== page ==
8. I’d love for more transit officials to do this across the country. I’d love for those who plan bike lanes and biking routes to ride in them.
    Chicago’s transit isn’t nearly as bad as Detroit but trust me, there are plenty of frustrations. We need more bus-only lanes and we need more express buses.

  9. You should stop virtue signalling. You just admitted that you live in a segregated neighborhood you sanctimonious hypocrite.

  10. Yes. I do. In inherited that situation. But at least my elected leaders aren’t trying to cage the minority areas like in Detroit.

  11. Props to Warren Evans for doing this. Not the same as doing it every day, but as he explicitly calls out at the end of the video, doing it once is enough to know it’s bullshit–and all too often these systems are being run by people who’ve NEVER, not even once, subjected themselves to the service they’re running.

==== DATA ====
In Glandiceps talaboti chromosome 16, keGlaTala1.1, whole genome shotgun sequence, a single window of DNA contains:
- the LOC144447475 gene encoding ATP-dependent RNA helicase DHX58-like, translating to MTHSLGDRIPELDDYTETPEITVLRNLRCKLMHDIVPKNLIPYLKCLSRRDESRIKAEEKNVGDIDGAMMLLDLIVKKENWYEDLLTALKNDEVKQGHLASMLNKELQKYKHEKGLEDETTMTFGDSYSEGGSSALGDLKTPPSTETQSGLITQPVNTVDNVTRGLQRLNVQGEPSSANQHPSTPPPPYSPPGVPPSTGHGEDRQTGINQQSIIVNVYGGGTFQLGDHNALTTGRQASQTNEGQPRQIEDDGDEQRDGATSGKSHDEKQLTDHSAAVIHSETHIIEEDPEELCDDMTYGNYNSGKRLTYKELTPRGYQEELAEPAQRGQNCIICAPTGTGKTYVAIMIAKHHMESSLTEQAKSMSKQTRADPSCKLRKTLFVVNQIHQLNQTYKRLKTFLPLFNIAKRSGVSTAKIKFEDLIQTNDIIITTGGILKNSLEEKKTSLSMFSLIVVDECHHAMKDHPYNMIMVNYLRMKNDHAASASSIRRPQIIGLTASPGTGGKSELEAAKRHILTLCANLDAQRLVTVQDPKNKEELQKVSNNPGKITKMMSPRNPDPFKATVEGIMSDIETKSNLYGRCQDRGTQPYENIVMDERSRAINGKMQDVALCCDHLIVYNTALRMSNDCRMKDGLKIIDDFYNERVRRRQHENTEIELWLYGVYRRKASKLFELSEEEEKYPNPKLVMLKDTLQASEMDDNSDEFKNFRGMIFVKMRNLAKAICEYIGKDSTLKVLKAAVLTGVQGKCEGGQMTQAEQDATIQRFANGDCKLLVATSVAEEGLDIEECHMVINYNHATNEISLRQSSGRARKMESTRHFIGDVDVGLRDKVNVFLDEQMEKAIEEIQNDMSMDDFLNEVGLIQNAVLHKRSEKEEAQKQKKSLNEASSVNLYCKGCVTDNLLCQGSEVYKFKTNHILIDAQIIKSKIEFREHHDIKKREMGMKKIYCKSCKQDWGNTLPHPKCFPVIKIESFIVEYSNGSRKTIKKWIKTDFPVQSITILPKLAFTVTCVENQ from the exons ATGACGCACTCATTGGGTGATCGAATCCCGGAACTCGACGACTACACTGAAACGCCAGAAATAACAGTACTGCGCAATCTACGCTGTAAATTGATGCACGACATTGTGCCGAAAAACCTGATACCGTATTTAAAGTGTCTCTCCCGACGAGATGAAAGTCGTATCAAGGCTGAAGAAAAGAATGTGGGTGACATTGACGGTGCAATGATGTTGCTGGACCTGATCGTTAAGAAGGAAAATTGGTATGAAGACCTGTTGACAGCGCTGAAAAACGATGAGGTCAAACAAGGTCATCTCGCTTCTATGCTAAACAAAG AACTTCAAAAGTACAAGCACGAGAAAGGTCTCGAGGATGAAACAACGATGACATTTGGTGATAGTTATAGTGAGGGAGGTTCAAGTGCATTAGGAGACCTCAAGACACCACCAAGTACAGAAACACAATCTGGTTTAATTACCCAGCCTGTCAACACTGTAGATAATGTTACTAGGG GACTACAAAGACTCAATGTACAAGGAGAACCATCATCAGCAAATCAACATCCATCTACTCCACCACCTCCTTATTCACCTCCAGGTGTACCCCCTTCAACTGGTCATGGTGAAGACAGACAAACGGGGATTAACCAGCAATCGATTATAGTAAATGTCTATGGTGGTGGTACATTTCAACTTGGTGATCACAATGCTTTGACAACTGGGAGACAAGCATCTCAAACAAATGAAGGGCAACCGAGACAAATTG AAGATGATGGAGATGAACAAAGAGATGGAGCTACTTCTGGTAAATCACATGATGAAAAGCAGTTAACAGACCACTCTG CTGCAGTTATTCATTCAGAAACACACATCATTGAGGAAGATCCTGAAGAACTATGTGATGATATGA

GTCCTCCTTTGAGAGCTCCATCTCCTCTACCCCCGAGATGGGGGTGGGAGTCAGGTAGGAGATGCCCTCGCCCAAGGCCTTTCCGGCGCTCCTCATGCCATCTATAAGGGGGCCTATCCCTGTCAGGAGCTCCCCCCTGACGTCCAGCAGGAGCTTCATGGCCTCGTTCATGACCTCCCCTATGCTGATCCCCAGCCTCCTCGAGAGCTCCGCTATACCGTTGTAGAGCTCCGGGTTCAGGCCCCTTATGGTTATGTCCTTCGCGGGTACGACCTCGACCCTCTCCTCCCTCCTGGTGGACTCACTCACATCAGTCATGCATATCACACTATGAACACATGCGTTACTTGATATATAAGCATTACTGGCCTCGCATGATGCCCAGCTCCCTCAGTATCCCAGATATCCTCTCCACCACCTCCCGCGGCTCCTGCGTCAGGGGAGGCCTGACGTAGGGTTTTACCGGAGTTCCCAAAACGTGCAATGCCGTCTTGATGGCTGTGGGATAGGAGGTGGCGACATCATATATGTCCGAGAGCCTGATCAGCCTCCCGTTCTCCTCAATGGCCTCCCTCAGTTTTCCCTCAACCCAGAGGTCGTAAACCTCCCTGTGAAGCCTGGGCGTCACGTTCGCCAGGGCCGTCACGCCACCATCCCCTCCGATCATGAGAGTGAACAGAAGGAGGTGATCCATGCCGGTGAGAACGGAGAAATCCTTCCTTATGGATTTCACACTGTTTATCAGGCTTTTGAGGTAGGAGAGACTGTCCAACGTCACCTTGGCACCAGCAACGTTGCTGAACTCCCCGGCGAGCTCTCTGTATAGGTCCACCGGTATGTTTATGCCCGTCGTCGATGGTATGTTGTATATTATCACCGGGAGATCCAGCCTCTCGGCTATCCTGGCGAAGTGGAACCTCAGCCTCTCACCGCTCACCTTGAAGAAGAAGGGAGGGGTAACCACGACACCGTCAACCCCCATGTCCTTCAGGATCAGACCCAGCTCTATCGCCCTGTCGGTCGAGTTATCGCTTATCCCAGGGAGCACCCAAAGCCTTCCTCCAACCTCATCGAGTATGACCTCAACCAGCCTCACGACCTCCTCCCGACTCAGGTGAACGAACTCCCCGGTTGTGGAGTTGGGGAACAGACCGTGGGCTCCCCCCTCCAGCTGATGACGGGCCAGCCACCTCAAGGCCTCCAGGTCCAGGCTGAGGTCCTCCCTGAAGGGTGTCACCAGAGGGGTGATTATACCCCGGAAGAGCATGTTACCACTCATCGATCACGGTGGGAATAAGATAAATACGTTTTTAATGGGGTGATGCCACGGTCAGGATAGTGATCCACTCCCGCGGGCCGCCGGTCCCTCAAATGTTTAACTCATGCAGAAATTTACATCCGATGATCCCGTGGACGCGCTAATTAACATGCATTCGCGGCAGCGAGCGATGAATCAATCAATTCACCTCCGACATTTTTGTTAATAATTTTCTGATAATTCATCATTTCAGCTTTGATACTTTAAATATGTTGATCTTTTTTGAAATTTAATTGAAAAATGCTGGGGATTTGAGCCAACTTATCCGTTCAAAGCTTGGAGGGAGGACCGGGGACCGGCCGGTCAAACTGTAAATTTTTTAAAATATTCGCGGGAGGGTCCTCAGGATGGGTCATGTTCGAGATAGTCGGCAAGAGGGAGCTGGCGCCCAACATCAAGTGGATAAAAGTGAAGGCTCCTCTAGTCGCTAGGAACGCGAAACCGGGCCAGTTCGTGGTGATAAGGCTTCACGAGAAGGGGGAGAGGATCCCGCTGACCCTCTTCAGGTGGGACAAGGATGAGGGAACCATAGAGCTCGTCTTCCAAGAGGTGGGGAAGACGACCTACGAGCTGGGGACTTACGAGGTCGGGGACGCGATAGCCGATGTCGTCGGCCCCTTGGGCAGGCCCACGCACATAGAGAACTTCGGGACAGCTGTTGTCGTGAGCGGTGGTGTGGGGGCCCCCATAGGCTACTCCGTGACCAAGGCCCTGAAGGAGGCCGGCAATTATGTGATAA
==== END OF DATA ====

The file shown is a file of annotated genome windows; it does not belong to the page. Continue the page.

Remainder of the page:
12. ”First off anyone that votes to tax themselves is just plain stupid.”

    How does a community bury a tube to carry their poop away from their water source so they don’t all die of cholera? Everyone throws clay and fires their own ceramic pipe and then dig up their front yard so it flows in the nearest river?

    I think you may wish to rethink your initial position.

  13. sadly, only those who already are advocating for better transit would do this. This is nice but how will it help convince Brooks Patterson and his voters.

  14. It’s because every US city is executing the same basic playbook – just that Detroit performed it first, and harder than the others with automobile-centric development, incentives for building way too much infrastructure(and not budgeting to pay for maintenance) and a basic misunderstanding of what actually produces wealth.